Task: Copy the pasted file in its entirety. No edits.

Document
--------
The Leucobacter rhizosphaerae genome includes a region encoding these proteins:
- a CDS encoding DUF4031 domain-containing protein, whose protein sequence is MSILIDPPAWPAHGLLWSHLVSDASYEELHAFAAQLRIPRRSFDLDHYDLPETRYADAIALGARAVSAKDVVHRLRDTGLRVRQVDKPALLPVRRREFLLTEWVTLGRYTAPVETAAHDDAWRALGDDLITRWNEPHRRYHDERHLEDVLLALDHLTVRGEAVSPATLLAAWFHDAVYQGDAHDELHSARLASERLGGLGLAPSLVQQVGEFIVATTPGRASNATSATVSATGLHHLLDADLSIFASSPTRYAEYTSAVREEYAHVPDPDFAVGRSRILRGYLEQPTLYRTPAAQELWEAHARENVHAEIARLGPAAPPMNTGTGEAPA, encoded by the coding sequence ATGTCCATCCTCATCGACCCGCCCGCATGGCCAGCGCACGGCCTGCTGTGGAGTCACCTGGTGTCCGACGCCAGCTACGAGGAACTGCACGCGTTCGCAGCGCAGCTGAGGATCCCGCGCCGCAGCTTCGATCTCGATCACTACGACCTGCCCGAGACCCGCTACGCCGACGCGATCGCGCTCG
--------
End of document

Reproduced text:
The Leucobacter rhizosphaerae genome includes a region encoding these proteins:
- a CDS encoding DUF4031 domain-containing protein, whose protein sequence is MSILIDPPAWPAHGLLWSHLVSDASYEELHAFAAQLRIPRRSFDLDHYDLPETRYADAIALGARAVSAKDVVHRLRDTGLRVRQVDKPALLPVRRREFLLTEWVTLGRYTAPVETAAHDDAWRALGDDLITRWNEPHRRYHDERHLEDVLLALDHLTVRGEAVSPATLLAAWFHDAVYQGDAHDELHSARLASERLGGLGLAPSLVQQVGEFIVATTPGRASNATSATVSATGLHHLLDADLSIFASSPTRYAEYTSAVREEYAHVPDPDFAVGRSRILRGYLEQPTLYRTPAAQELWEAHARENVHAEIARLGPAAPPMNTGTGEAPA, encoded by the coding sequence ATGTCCATCCTCATCGACCCGCCCGCATGGCCAGCGCACGGCCTGCTGTGGAGTCACCTGGTGTCCGACGCCAGCTACGAGGAACTGCACGCGTTCGCAGCGCAGCTGAGGATCCCGCGCCGCAGCTTCGATCTCGATCACTACGACCTGCCCGAGACCCGCTACGCCGACGCGATCGCGCTCG